Many white collar workers have bonuses – to a greater or lesser degree – as a part of their compensation package. Most of these same workers understand that if the organization isn’t successful then your bonus is negatively impacted. Hell, it is safe to say that many white collar employees did not receive bonuses this year due to the economic downturn.

So it is no surprise that the typical non-Wall Street white collar worker would be appalled that employees of “unsuccessful” Wall Street firms would receive nearly $18 billion in bonuses (6th highest total in Wall Street history), when nearly every firm received tax payer funds.

When your firm is on life support and is receiving public funds due in large part to your executive teams greed and very poor decision making, then the argument that limiting pay will cause brain drain rings hollow. It is difficult to believe that the firm has the best and the brightest who are deserving of extraordinary pay when the firm is in a ditch. In fact, those responsible for the firms decisions should be thankful to have a job because based on their performance they should be unemployed.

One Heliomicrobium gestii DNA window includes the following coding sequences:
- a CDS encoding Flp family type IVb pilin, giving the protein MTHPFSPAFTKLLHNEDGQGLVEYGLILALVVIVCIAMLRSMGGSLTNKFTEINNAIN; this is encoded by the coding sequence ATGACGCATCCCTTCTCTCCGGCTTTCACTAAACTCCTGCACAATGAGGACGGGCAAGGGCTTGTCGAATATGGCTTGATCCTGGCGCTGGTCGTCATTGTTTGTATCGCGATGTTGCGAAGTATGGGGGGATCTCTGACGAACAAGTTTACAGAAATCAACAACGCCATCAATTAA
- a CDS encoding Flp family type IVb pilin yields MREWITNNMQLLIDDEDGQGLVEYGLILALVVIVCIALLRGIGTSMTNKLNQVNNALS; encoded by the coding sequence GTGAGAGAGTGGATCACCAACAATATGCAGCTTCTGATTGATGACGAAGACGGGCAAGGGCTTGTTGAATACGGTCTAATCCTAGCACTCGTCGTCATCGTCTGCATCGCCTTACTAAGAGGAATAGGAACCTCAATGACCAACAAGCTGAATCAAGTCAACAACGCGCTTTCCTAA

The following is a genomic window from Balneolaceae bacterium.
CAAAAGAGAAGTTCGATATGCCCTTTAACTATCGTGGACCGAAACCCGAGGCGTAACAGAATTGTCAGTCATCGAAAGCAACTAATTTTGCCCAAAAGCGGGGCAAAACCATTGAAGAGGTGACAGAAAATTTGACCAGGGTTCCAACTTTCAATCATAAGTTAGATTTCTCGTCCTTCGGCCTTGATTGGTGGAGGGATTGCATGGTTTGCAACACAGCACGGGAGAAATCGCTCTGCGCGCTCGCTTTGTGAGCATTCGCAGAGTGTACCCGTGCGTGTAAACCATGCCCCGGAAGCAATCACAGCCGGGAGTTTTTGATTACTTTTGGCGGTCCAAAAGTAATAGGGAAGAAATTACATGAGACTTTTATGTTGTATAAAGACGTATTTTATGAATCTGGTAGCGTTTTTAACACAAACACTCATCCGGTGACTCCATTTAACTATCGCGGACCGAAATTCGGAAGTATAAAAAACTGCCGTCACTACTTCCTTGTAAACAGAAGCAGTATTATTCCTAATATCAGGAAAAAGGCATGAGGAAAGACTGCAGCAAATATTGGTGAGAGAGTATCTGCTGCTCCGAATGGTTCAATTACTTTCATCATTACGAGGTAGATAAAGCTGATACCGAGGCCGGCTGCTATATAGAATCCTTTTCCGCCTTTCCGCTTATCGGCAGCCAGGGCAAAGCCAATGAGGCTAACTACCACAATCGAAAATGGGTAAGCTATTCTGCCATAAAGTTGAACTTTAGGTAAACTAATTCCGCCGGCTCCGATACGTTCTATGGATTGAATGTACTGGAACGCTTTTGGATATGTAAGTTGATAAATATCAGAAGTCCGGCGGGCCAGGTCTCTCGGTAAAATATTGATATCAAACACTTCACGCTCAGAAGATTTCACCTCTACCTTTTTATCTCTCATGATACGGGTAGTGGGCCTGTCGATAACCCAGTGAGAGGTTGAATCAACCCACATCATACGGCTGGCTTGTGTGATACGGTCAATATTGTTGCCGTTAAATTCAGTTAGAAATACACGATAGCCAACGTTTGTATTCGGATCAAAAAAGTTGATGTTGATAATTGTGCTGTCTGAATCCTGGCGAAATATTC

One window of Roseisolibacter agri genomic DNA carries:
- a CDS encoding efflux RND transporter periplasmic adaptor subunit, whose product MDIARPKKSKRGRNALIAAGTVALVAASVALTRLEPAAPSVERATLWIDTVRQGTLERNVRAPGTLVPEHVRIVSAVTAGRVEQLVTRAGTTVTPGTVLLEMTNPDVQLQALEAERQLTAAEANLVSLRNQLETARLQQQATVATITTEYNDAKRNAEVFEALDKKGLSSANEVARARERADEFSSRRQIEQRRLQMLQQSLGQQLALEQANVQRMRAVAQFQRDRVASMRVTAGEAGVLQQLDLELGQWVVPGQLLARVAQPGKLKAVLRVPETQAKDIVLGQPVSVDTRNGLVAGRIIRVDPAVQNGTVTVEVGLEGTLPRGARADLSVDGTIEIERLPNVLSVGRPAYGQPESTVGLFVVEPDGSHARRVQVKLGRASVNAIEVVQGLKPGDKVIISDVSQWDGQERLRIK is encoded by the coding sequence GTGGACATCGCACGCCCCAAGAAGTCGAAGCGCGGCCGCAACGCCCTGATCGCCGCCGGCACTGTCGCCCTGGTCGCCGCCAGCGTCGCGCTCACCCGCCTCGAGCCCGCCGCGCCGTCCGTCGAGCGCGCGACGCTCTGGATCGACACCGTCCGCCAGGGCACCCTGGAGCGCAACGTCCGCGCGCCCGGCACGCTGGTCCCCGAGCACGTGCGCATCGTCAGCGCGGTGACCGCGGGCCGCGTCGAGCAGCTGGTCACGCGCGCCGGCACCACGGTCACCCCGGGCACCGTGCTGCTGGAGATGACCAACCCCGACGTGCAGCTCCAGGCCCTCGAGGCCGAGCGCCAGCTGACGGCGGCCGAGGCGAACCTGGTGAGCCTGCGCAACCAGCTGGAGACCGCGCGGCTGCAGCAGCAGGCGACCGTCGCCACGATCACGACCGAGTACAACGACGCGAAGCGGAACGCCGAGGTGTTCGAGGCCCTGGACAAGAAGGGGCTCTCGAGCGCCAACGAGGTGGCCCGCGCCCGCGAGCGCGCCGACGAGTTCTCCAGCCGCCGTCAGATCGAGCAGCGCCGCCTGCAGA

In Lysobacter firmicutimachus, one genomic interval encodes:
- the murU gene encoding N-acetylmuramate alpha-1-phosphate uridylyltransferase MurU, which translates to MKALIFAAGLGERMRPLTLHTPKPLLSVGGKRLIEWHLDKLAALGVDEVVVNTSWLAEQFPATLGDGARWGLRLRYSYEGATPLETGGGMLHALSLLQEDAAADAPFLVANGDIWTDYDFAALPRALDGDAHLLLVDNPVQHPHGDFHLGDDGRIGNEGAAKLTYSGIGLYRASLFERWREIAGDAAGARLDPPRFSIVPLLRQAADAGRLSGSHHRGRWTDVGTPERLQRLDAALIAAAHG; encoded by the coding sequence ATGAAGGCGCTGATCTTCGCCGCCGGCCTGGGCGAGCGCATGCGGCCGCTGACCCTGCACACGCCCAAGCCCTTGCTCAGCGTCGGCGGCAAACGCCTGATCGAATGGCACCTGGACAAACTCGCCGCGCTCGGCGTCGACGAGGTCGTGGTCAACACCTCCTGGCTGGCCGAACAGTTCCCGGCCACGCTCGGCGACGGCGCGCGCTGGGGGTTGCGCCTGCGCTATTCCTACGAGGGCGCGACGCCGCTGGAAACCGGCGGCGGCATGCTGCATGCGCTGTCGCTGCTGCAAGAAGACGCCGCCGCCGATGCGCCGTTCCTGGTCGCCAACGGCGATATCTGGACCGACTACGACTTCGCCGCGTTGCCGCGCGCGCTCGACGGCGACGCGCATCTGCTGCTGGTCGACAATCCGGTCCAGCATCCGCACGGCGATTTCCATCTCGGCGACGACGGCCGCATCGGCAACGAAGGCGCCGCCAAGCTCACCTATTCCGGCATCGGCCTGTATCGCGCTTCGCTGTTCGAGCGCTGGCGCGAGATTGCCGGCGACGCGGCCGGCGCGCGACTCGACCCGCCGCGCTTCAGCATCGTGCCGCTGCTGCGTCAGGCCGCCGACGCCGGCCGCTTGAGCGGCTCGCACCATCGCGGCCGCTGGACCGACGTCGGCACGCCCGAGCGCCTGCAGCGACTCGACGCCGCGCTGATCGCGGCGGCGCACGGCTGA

Ultimately the decision is simple. If your firm is confident in your team of rain makers that clearly is worth millions and can not live with pay caps, then don’t accept the funds and make them earn their pay. Use their extraordinary talents to pull the firm out of the ditch. We wish you luck and great success. However, if you need public funds in order to survive, then you need to tighten your belt and figure out how you will survive on $500,000 until your firm can pay back the public funds.


Filed under CEO Pay, Executive Excess, Executive Pay, Financial Services, Wall Street

The cesspool syndrome